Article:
I’ve mentioned before that one of the most empowering aspects of law school—as well as one of the scariest—is that you are in control of your own learning. So what does that mean? What can you do to take charge of your own learning in law school?
Law school puts you in the driver’s seat.
For example, you will have reading assignments for each class meeting—often those assignments take several hours to complete. For the most part, if you are not called on during class, no one will know if you don’t do the reading on any given day. You make the choice—you stay on top of your assignments each and every day, or you don’t do the reading and do something else instead, such as go to the movies or watch that TV show that you love. Doing the reading is the first step on the path to understanding the law. In contrast, skipping even one day’s reading makes it even harder to understand what is going on in class, and getting multiple days behind decreases your ability to be successful on later assignments and exams. You often won’t feel the consequences of your decisions immediately, but your choices will affect your long-term chances of academic success.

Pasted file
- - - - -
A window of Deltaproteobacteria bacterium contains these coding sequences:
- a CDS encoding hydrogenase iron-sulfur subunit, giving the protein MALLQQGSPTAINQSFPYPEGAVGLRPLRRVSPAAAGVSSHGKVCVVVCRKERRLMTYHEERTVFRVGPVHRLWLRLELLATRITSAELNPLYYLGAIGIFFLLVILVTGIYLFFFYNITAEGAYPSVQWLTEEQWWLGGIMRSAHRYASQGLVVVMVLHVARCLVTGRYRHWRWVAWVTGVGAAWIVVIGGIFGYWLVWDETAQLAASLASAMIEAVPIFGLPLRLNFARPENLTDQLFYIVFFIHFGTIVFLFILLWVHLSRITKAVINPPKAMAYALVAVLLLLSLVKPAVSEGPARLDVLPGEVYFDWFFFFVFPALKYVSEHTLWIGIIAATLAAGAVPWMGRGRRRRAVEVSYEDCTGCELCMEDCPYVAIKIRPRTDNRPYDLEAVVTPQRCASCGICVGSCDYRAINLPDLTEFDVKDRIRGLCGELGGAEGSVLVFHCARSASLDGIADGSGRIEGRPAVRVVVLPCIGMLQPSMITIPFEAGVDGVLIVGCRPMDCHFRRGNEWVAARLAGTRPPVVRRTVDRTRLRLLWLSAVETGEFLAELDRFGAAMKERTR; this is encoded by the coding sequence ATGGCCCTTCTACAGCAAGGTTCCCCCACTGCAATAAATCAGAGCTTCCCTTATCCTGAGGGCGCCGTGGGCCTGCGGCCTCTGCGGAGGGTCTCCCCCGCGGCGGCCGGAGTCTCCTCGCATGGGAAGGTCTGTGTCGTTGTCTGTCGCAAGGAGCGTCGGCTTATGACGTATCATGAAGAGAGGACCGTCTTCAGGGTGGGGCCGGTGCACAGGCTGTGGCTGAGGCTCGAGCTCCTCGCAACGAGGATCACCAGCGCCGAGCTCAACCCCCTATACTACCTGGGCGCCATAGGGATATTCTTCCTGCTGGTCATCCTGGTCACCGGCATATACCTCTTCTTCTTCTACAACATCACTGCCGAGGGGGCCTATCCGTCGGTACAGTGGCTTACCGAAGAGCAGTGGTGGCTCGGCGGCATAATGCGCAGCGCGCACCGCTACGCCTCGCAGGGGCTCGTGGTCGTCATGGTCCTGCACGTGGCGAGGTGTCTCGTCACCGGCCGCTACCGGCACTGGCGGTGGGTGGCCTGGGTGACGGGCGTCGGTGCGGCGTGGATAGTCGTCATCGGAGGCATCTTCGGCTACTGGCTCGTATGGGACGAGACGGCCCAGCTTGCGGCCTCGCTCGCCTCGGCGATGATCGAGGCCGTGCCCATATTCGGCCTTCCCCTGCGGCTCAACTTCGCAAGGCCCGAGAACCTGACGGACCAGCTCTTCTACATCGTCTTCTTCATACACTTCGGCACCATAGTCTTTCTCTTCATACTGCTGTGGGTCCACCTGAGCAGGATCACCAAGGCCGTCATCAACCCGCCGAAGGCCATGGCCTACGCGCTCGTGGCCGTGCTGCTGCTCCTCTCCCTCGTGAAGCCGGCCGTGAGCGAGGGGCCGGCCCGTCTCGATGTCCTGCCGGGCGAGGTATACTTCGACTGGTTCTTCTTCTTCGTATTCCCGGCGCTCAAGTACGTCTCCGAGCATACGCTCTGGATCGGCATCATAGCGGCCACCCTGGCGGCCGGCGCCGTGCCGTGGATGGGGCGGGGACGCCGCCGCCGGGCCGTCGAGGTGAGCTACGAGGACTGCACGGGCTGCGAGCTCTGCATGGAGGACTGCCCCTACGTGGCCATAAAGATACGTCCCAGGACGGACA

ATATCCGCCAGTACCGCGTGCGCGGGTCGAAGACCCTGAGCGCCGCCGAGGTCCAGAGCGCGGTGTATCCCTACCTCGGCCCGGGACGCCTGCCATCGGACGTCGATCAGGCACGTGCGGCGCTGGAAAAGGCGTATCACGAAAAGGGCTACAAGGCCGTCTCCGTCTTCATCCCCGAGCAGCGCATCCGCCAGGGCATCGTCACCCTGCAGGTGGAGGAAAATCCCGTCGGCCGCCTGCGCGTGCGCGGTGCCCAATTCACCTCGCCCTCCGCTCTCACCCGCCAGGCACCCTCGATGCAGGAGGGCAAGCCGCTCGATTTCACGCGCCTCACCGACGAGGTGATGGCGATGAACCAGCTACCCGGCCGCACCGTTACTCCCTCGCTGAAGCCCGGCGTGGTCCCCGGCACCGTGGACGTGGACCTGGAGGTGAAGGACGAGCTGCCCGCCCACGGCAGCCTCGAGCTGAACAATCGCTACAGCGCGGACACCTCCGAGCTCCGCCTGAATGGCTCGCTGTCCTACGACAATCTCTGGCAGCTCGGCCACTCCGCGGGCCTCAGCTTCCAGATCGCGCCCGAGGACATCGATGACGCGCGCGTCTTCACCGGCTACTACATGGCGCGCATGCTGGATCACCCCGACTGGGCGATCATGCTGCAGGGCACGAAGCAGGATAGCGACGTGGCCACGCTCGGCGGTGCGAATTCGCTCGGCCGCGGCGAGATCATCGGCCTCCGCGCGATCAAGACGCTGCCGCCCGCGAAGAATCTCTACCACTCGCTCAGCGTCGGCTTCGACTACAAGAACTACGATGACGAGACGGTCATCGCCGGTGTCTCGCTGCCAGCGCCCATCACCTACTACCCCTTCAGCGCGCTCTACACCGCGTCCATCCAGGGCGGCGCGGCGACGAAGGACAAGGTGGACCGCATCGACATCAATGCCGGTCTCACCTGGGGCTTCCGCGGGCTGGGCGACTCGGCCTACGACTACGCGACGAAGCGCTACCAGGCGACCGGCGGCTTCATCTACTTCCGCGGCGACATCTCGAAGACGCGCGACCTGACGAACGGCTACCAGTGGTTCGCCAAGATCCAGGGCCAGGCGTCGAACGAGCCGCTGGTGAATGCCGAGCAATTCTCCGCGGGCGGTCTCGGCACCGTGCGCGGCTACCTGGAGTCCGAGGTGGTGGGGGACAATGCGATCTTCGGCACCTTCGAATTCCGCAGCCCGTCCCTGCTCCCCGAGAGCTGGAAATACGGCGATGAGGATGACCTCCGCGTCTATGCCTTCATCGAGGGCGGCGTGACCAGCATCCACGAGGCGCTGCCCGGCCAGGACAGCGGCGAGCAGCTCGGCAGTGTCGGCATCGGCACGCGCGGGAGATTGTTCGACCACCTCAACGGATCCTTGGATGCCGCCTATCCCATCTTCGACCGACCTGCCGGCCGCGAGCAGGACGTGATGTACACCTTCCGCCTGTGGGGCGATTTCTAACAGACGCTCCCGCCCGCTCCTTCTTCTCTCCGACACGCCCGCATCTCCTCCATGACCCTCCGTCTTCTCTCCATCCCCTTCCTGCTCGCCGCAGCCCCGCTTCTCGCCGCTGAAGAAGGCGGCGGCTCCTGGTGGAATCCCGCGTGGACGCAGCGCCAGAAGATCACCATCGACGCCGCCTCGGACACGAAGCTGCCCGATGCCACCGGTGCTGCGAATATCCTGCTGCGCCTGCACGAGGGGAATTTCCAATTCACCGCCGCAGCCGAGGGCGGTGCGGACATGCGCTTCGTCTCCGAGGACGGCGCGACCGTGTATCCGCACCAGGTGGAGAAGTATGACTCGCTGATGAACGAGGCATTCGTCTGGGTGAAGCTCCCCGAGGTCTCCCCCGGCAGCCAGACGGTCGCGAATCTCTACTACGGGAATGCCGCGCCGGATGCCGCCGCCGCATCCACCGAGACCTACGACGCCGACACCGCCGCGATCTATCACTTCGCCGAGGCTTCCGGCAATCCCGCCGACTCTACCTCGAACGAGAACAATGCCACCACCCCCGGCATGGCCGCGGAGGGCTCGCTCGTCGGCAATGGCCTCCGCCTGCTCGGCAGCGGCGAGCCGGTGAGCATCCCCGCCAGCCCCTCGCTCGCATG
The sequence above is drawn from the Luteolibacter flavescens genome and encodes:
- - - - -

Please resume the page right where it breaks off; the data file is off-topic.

As the semester goes on, you will have additional choices to make about your studies. Will you devote the time to synthesizing course materials to further develop your understanding of the law and its applications, creating outlines, mind maps, flow charts, and flashcards? Or will you attempt to take a shortcut through that process, relying on a past student’s outline or a commercial outlines instead of creating your own study aids? Once again, your choices will have long-term consequences for your understanding of the law you are studying, your grades, and your ability to recall what you have learned after the course has ended (an important consideration, since many of the subjects you will study will reappear on the bar exam in a few years!).
Successful students make conscious, positive choices about their own learning.
Understanding that their choices affect their academic success and long-term goals of being an attorney, successive students are not passive in their approach to legal education. Instead, successful students take positive actions to improve their educational opportunities—establishing regular study schedules, avoiding procrastination, taking advantage of opportunities to improve their academic and legal skills, and keeping their academic, professional, and personal priorities in focus. They avoid taking shortcuts that make things easy in the short term but don’t improve their understanding of the law. They develop their own methods of holding themselves accountable for what they learn. Successful students aren’t perfect, but they learn from their mistakes and don’t repeat them. In short, successful students don’t just focus on learning the law—through their efforts they learn to be better learners as well. These traits help them to become better students . . . and also better future attorneys.
Stay tuned for related posts about how successful law students approach these topics—I will be blogging more about things that you can do to take control over your learning in law school over the next few months.